How to Respond to Volunteer Burnout & Loss of Interest

It is fun and exciting when you have a lot of motivated volunteers who have fun and work well together. Over time, you might notice that some volunteers are losing interest and that your team is showing some changes.

Most volunteers get involved because they are passionate about your cause and want to make a difference in the world. With this in mind, what led to the volunteer losing interest or becoming burnt out? And, what can you do to stop this from happening or to get the volunteer reengaged? It is important to identify and address these signs before they become damaging and lead to losing a valued volunteer. In this article, we have identified some signs to look for and possible ways to address them.

Signs that a volunteer might be losing interest or getting burned out:
The volunteer is cynical or negative when they used to be positive.
The volunteer shows anger or frustration more easily.
The volunteer seems to have lost enjoyment in the act of volunteering.
The volunteer shows distinctive changes in personality.
The volunteer was outgoing and is now more standoffish.
The volunteer starts confiding that they are feeling overwhelmed by the work, especially if they previously found it manageable.
Changes in reliability or productivity of the volunteer.
Changes in responsiveness from the volunteer.

Possible reasons why a volunteer is losing interest or becoming burnt out:
The volunteer has feelings of ineffectiveness and/or lack of accomplishment.
The volunteer does not feel like their work is having an impact.
The volunteer has not been given a specific task or role.
The volunteer has not been asked to give their opinion.
The volunteer feels that their personal life is not being respected.
The volunteer was not thanked or acknowledged for their service or contribution.
The volunteer has too much on their plate.
The volunteer is having trouble dealing with difficult emotions and/or situations that they’re encountering while volunteering

Strategies to combat loss of interest and burn out:
The best strategy to keep volunteers interested and avoid burnout is by making sure volunteers and their managers have great working relationships and open communication. Paying attention to and looking out for the signs we listed above is a great place to start. Engaging with and getting to know your volunteers is an important step in being successful with not only volunteer retention, but also being able to identify any volunteer issues. By watching for uncharacteristic behaviors in your volunteers, you may be able to solve issues before they become a problem.

Starting with open communication right when volunteers first sign up is the easiest way to implement this strategy. You should be honest about what the work will entail. You should also be upfront if the work will be emotionally challenging or may involve difficult and/or challenging situations. It is also important to be honest if a volunteer’s expectations do not fit the reality of the role they want to fill. Not doing so could lead to frustration and disappointment for you and the volunteer.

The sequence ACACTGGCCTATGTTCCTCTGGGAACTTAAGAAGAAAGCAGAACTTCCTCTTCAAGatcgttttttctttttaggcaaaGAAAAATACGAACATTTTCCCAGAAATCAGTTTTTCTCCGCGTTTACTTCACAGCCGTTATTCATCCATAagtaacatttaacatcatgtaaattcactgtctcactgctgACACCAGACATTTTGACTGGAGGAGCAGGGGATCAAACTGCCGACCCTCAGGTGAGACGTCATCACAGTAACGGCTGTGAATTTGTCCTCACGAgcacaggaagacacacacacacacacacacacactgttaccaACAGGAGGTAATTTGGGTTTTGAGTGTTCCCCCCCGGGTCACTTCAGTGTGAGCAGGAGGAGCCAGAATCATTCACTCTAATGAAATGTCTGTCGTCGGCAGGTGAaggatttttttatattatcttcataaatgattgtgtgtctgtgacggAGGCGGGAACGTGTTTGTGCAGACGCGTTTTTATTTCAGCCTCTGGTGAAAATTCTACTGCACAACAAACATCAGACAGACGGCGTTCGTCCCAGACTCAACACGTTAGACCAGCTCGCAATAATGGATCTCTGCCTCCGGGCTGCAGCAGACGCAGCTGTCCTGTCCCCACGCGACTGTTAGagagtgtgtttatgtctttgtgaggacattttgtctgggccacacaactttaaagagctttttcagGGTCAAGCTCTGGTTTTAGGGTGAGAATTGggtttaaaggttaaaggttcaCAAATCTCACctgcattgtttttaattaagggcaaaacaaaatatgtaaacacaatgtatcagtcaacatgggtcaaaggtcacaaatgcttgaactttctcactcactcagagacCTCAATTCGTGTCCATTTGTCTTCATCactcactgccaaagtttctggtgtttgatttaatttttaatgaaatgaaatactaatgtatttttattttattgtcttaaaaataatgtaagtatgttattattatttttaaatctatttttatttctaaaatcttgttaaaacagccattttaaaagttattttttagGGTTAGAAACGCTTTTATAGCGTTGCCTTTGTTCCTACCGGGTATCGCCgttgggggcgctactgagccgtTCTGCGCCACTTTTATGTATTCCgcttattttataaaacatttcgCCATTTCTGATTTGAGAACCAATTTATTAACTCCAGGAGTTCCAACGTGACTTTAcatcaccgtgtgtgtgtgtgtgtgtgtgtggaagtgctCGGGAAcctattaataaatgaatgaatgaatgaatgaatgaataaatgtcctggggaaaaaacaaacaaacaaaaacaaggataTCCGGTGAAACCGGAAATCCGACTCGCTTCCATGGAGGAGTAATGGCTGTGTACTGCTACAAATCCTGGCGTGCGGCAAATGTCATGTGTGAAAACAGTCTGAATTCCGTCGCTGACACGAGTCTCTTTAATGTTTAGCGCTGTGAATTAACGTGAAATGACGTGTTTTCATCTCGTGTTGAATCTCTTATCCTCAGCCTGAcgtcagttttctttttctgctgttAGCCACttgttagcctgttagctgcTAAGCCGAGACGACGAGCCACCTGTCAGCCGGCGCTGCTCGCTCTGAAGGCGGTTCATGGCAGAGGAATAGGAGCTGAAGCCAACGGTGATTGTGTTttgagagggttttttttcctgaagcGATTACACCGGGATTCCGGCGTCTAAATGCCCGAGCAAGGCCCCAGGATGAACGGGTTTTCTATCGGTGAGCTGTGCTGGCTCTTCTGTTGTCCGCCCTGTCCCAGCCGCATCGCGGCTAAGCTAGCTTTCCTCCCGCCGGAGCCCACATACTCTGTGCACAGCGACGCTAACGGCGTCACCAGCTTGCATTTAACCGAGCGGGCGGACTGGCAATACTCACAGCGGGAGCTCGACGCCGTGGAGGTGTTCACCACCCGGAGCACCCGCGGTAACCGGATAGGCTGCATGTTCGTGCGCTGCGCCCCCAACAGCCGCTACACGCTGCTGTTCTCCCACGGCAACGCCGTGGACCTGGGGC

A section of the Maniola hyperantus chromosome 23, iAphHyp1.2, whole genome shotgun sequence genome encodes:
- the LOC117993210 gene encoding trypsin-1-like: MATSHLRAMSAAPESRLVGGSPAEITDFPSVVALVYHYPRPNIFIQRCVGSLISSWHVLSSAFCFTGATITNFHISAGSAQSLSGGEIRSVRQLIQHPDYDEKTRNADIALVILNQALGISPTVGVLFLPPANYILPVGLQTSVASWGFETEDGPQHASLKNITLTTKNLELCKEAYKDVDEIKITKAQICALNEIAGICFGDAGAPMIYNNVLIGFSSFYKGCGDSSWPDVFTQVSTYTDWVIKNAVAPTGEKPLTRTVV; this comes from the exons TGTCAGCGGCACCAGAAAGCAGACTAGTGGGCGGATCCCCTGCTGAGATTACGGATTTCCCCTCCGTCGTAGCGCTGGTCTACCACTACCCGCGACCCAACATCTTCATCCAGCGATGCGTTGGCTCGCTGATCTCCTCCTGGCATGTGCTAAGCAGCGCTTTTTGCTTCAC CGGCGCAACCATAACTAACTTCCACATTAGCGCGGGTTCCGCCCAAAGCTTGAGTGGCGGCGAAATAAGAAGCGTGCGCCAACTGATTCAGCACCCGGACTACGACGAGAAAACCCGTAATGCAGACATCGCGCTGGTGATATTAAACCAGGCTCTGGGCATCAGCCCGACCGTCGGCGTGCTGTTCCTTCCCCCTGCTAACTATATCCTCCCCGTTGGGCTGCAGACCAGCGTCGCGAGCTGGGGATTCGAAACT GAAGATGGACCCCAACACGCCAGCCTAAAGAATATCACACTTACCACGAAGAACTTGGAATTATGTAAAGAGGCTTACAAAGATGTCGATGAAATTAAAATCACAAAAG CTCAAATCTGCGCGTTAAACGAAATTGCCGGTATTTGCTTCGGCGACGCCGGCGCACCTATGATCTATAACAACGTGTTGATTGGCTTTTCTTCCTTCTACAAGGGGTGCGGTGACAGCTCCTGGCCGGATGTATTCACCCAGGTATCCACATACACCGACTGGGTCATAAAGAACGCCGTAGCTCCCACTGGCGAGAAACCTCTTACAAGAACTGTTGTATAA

Another component of communication that can help to avoid loss of interest is to schedule regular check-ins with volunteers to ask how they are feeling about the work and solve any issues that they might be experiencing. Listen carefully to what they have to say and make any changes that you are able to. If they express that they are feeling overwhelmed or burnt out, lighten their load or suggest that they try a different job.

Equally important is helping them realize their impact and the ways they are making a difference. Change is not always obvious and can take a long time. If you can share the story of their work, what it means to your organization, how it contributes to your mission and how it affects the community, they will feel like they are accomplishing their goal of making a difference. Otherwise, they may not get this information and may start to feel like they are ineffective or wasting their time.

Providing appropriate training sessions for your volunteers can also help avoid loss of interest. Making sure that the volunteers know exactly what to expect and giving them clear direction will help to make the volunteer feel valued and confident. Try to be flexible as possible regarding volunteer scheduling and respect their time. Try to be understanding if someone has to cancel or change their shift. We have all had last minute things come up. A good strategy is to provide some guidelines outlining what to do if a volunteer needs to cancel or reschedule a shift. This will make it clear that you are respecting that they are volunteering their free time.

Handling volunteers who have lost interest or are burned out:
Even if you have great communication and take preventative measures, loss of interest can still happen. If it does, and the volunteer lets you know, it is important to listen and be sensitive to what the volunteer is going through. This can go a long way in helping to keep them from feeling negative about their time volunteering or your organization. It may even lead them to come back when their circumstances have changed. If possible, ask what led them to become uninterested or burnt out. The information they provide could help you to improve your strategies and avoid loss of additional volunteers in the future.

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Engaging Volunteers Remotely